Gormley outburst blamed on 'stress of office and fear of losing his seat'
GREEN Party leader John Gormley's emotional outburst about Government being like an "asylum" was caused by the "pressure" of being in office and the "stress" of potentially losing his seat.
The claims were made by his supporters as the Irish Independent learnt that a private poll by Fine Gael found that Mr Gormley's Dail seat is vulnerable in Dublin South East.
News of the poll comes after Mr Gormley's outburst in the Dail this week, where he compared working in Government to being in an asylum and warned the opposition that they would soon be experiencing "sleepless nights", non-stop criticism and a "no-win" situation when they got into power,
Green Party Junior Minister Ciaran Cuffe admitted that the "stress" of losing one's Dail seat was always there for Mr Gormley and the other members of the party because there had never been a guaranteed seat for the Greens. But he said he believed Mr Gormley's speech was mainly a reflection of the pressures of being in Government at this time.
"So I think in John's case, certainly in my own, it's not so much the pressure of losing a seat, I think it's the very real emotional pressure of being in Government and making really difficult decisions and having not as much room to manoeuvre as we might have during the boom years," he said.
Fine Gael's private poll in Dublin South East, which was carried out last month, found that Labour's Ruairi Quinn would top the poll and that its sitting TD Lucinda Creighton and Fianna Fail's Chris Andrews would be safe.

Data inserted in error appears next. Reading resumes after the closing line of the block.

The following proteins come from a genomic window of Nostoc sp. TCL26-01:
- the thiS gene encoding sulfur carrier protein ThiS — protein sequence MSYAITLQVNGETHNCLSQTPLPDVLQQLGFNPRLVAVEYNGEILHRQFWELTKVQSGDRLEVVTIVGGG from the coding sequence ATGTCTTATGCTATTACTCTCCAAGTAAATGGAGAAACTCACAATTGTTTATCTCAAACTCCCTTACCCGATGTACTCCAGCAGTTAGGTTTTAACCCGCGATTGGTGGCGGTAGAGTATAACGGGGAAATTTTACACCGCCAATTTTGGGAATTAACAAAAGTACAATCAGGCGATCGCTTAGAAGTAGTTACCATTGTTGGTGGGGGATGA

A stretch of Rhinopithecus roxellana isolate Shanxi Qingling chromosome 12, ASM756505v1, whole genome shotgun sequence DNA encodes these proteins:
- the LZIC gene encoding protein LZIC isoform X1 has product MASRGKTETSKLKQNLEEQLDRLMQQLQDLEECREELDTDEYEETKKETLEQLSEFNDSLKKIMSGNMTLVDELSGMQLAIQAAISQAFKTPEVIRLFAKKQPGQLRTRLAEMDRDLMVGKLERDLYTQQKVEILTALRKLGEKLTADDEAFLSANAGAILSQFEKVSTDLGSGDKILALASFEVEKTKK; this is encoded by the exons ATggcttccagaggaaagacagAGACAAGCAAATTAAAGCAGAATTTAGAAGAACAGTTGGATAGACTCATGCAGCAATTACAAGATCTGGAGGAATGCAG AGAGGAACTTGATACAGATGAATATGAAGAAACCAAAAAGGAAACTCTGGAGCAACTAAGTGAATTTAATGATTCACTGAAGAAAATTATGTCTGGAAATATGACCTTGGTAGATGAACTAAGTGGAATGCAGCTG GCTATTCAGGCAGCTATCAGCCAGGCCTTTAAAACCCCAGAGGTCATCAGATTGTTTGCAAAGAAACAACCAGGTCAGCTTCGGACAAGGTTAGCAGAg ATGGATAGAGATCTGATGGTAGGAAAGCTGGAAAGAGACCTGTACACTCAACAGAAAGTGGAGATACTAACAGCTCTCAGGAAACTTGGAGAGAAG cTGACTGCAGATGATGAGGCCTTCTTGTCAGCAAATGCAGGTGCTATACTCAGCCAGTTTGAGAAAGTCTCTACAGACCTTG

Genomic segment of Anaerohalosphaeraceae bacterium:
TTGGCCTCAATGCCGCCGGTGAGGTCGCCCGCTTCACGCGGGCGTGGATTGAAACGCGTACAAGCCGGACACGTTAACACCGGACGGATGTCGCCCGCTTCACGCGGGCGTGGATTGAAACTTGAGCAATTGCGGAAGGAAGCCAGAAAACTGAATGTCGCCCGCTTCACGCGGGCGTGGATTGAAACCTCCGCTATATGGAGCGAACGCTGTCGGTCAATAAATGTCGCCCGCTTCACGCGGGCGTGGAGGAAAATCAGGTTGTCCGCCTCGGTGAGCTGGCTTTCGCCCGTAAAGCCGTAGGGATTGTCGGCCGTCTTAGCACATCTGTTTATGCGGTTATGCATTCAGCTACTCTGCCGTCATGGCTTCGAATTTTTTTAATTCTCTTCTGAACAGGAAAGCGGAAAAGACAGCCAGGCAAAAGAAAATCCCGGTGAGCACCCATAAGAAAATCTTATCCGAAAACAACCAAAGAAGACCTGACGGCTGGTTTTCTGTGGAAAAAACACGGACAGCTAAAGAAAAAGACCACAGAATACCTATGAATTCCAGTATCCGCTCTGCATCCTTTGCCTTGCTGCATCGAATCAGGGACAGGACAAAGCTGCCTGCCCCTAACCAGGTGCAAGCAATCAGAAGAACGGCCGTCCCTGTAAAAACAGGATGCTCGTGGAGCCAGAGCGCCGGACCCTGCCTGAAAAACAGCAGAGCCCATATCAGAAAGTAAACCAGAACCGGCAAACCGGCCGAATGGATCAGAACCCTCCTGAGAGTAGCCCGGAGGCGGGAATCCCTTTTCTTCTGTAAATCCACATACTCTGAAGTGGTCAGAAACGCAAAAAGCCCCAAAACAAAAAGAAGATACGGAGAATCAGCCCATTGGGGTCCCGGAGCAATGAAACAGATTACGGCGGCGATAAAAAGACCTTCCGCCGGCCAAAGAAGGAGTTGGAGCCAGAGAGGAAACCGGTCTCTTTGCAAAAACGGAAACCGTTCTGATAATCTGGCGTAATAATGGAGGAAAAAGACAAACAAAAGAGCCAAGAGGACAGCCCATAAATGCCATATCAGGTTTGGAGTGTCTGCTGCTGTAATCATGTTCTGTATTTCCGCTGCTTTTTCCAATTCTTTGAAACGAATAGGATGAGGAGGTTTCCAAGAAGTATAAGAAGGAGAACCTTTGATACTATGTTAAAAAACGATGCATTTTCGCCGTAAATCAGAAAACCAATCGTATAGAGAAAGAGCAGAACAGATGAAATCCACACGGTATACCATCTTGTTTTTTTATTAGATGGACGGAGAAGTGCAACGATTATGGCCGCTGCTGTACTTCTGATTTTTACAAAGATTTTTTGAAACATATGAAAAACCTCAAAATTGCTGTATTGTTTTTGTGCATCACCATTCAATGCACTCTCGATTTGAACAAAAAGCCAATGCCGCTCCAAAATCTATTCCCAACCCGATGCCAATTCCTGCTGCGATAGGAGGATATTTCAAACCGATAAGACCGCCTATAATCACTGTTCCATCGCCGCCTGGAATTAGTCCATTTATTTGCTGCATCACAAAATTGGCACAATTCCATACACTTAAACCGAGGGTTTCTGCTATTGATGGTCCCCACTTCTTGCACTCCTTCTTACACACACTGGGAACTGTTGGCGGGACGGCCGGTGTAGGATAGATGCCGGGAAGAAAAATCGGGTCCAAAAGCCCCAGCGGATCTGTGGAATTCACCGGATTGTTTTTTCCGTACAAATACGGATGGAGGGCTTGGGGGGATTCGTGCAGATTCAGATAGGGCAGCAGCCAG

But it predicted that Mr Gormley would lose his seat to Labour's second candidate Cllr Kevin Humphries.
Although polls from political parties have to be treated with caution, it is widely accepted that Mr Gormley faces a challenge to hold on to his seat in Dublin South East, which dumped former PD leader Michael McDowell at the last election.
A spokesman for Mr Gormley could not be contacted for comment yesterday.
Mr Cuffe attempted to lighten the mood yesterday by putting up a photo of a snowy Leinster House on his Twitter account with the caption "Exterior view of the Asylum this morning".
But the Green Party is also under pressure from the knowledge that its key remaining legislative plans -- holding elections for a more powerful Dublin Mayor, introducing legally binding climate change targets and banning corporate donations -- are now unlikely to be delivered during its remaining few months in power.
The Friends of the Earth environmental group yesterday said a generation of environmentalists would "never forgive" the Green Party if it did not pass a climate change law before leaving office.
Mr Cuffe said yesterday that his party had managed to introduce significant legislation such as civil partnerships for same sex couples and an updated Planning Act. He said the climate change bill would be published before the end of the year -- although he could not say if it would be passed into law.
"It's a very ambitious programme, we're not going to get through it all, but I'm very proud of what we have achieved," he said.